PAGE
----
Shoebox Guitar Project - A Project with Sound
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Sound

Shoebox Guitar

Begin by making some loud noises, like hitting a drum and clapping your hands. Can you feel the vibration? Can you see the vibration of the drum?

What if you hit harder, smaller things? Tap a drinking glass with a metal spoon. Do you feel vibrations? Can you see them? How is the sound different? Why?

To experiment with changing pitch, set up your own musical instrument: take a shoebox and cut a circle out of the top like in the picture. Roll up the cardboard circle to make a bridge for the guitar and tape it on to the shoebox lid. Now stretch rubber bands around the box, over the hole. Use different sizes and thicknesses of rubber bands. You can either just put the rubberbands around the whole box, or fasten them using thumbtacks or pins or staples, as in the picture. Tape won't be strong enough.


A man playing a tuna-can guitar

When you pluck the rubber bands, do they all make the same sound? Why or why not? Can you predict which rubber bands will make higher or lower pitched sounds? What happens if you make the rubber bands tighter by adding more material to your bridge? What happens if you cover up the circular hole in your box? Why?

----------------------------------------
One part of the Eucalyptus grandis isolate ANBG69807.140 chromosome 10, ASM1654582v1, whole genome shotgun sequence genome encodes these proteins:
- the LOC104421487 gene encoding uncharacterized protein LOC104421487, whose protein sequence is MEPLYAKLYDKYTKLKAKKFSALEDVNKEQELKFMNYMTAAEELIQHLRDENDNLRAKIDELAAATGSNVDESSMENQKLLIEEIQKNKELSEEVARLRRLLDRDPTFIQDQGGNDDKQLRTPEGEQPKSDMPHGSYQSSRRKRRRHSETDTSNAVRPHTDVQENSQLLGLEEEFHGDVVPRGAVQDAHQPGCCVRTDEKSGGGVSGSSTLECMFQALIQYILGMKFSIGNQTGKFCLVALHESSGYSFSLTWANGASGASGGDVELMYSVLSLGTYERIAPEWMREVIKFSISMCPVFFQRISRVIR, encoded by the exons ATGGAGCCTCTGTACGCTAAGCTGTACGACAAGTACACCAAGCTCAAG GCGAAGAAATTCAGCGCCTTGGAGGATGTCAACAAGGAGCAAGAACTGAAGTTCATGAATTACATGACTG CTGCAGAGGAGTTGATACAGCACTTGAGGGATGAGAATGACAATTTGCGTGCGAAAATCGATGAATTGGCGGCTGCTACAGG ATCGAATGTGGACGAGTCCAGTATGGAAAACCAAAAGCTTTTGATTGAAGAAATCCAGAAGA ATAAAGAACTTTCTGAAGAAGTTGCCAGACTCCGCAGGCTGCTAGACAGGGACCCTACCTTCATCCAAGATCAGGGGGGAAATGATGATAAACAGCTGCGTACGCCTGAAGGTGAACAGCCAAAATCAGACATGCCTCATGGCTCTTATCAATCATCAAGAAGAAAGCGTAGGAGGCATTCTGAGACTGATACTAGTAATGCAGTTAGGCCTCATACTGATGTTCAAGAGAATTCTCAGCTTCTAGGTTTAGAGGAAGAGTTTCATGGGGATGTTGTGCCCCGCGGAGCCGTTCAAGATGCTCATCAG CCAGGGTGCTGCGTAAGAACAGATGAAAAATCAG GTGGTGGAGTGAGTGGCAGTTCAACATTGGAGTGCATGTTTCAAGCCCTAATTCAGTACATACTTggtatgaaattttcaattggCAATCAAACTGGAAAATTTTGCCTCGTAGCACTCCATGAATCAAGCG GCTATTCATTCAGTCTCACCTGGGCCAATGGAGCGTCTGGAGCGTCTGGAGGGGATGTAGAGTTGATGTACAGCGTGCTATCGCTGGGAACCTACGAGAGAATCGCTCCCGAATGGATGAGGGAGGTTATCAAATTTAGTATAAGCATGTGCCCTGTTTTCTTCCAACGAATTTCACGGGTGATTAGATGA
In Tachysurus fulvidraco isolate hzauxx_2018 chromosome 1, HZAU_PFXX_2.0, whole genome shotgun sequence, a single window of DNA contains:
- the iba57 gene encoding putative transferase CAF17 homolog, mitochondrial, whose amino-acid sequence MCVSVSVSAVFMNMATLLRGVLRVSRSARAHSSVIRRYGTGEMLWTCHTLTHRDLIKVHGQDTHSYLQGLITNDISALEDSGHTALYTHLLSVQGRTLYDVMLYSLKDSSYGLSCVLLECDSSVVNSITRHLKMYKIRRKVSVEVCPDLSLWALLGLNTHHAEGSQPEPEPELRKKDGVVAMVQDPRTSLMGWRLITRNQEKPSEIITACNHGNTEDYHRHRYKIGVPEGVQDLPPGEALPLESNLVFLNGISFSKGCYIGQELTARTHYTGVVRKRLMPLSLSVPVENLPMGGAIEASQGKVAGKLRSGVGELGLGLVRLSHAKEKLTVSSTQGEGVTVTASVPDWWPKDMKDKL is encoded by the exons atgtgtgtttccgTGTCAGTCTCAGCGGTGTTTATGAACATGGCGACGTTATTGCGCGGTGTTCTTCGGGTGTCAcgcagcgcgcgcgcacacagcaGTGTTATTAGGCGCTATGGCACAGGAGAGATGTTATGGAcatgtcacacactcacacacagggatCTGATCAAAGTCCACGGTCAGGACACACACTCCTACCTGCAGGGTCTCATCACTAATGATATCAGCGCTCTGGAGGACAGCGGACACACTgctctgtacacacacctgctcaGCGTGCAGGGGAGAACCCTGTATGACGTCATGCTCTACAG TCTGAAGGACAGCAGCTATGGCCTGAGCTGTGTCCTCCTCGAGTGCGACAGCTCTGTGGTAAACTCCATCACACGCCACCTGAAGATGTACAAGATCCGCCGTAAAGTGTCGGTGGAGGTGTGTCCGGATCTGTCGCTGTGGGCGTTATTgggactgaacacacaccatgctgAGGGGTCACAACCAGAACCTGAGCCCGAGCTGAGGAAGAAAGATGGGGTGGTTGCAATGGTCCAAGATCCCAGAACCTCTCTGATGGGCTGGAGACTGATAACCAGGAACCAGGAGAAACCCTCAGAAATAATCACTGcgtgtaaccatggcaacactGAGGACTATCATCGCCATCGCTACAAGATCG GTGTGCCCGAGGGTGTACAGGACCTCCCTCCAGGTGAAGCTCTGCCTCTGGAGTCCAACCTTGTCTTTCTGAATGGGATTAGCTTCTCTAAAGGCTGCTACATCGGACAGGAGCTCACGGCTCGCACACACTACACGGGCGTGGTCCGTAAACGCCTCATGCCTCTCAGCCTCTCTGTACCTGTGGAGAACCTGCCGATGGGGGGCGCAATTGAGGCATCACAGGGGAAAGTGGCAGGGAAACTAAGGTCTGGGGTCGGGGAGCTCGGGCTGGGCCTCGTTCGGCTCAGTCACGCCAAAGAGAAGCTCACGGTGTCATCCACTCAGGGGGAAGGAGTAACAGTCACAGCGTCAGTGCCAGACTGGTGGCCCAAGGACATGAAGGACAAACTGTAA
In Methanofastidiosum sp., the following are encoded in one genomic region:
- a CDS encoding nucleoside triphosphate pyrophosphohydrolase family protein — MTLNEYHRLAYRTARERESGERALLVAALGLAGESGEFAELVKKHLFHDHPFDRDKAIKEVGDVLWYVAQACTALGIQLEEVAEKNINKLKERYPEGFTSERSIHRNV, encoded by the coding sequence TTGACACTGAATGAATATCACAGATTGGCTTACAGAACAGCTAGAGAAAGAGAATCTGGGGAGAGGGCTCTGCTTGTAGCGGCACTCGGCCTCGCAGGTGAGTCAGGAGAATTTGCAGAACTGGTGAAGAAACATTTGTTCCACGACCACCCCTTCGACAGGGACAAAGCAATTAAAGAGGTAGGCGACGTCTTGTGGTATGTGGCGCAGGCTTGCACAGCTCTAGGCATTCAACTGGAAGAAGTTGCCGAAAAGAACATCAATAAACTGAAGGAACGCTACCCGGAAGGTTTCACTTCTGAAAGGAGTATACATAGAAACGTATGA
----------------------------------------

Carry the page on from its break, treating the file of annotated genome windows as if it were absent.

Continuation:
Try replacing some of your rubber bands with other materials - a copper wire, a piece of clothesline, a piece of yarn, an electric cord.

More about sound
More about sine waves

Bibliography and further reading about sound:

Physics
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Karen Carr is Associate Professor Emerita, Department of History, Portland State University. She holds a doctorate in Classical Art and Archaeology from the University of Michigan. Follow her on Instagram or Twitter, or buy her book, Vandals to Visigoths.
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